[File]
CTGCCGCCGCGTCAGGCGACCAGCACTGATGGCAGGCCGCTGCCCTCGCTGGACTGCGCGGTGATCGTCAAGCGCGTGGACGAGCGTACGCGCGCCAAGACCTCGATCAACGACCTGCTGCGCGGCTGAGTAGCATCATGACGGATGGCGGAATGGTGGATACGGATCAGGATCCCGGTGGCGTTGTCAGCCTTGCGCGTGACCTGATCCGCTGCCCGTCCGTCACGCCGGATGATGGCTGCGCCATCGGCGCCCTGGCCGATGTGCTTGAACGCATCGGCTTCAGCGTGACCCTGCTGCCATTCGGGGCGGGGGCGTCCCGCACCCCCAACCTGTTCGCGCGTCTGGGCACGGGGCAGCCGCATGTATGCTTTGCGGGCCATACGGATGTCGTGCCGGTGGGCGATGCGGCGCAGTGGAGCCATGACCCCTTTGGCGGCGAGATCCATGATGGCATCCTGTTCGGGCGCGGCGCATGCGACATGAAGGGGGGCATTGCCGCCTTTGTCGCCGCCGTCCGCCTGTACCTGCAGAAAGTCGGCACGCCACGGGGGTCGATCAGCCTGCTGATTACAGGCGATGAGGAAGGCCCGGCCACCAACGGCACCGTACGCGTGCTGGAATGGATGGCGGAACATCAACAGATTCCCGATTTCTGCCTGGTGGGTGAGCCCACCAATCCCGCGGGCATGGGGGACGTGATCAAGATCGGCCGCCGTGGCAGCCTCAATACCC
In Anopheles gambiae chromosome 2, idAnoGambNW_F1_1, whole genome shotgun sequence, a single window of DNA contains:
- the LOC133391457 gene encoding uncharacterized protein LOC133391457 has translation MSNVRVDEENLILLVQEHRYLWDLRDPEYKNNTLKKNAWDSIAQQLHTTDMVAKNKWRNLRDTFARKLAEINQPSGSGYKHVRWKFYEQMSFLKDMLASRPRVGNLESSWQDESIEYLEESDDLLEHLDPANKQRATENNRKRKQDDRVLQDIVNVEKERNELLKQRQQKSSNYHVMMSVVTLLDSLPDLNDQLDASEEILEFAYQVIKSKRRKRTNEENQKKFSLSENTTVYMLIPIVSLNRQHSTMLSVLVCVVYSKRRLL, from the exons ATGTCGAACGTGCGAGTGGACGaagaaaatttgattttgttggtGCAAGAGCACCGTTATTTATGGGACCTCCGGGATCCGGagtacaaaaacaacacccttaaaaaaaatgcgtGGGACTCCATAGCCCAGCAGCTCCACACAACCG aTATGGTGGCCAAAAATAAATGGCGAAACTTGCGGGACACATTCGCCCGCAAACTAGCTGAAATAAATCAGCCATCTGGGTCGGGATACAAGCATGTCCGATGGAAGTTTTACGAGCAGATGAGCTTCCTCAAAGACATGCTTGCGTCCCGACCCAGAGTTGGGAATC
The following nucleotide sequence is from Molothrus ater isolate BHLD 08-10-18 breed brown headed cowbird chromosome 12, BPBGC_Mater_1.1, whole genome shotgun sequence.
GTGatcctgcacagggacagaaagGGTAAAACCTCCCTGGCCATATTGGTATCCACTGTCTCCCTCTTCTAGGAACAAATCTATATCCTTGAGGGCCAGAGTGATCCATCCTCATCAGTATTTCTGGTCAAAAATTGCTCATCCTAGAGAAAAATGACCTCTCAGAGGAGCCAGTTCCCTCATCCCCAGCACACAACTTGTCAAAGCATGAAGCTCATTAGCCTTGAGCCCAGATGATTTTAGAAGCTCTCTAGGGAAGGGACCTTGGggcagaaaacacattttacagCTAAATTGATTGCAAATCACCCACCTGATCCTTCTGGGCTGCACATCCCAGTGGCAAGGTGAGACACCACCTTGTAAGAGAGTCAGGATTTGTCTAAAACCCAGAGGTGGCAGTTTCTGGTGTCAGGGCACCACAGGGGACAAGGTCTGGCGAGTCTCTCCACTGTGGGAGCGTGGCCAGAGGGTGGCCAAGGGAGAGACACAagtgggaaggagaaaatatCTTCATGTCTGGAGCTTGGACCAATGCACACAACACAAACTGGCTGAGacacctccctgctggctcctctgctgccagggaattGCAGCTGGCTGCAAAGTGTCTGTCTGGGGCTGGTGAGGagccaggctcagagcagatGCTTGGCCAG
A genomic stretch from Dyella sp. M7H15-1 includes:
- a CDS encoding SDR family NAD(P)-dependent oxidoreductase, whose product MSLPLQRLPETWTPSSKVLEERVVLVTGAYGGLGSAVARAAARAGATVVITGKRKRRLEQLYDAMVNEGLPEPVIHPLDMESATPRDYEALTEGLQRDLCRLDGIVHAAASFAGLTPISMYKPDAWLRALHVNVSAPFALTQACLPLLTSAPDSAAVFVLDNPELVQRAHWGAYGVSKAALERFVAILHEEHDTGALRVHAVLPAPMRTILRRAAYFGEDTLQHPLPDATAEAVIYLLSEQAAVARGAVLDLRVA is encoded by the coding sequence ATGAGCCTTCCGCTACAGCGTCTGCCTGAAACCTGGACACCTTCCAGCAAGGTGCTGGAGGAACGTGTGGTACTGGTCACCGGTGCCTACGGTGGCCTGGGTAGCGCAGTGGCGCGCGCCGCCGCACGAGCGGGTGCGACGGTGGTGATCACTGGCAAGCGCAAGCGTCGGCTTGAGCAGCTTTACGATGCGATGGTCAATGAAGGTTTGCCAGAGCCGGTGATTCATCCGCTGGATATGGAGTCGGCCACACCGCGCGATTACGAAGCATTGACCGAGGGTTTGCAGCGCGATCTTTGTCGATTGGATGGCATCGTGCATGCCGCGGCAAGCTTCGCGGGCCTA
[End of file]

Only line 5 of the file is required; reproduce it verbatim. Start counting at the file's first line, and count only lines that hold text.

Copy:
GTGatcctgcacagggacagaaagGGTAAAACCTCCCTGGCCATATTGGTATCCACTGTCTCCCTCTTCTAGGAACAAATCTATATCCTTGAGGGCCAGAGTGATCCATCCTCATCAGTATTTCTGGTCAAAAATTGCTCATCCTAGAGAAAAATGACCTCTCAGAGGAGCCAGTTCCCTCATCCCCAGCACACAACTTGTCAAAGCATGAAGCTCATTAGCCTTGAGCCCAGATGATTTTAGAAGCTCTCTAGGGAAGGGACCTTGGggcagaaaacacattttacagCTAAATTGATTGCAAATCACCCACCTGATCCTTCTGGGCTGCACATCCCAGTGGCAAGGTGAGACACCACCTTGTAAGAGAGTCAGGATTTGTCTAAAACCCAGAGGTGGCAGTTTCTGGTGTCAGGGCACCACAGGGGACAAGGTCTGGCGAGTCTCTCCACTGTGGGAGCGTGGCCAGAGGGTGGCCAAGGGAGAGACACAagtgggaaggagaaaatatCTTCATGTCTGGAGCTTGGACCAATGCACACAACACAAACTGGCTGAGacacctccctgctggctcctctgctgccagggaattGCAGCTGGCTGCAAAGTGTCTGTCTGGGGCTGGTGAGGagccaggctcagagcagatGCTTGGCCAG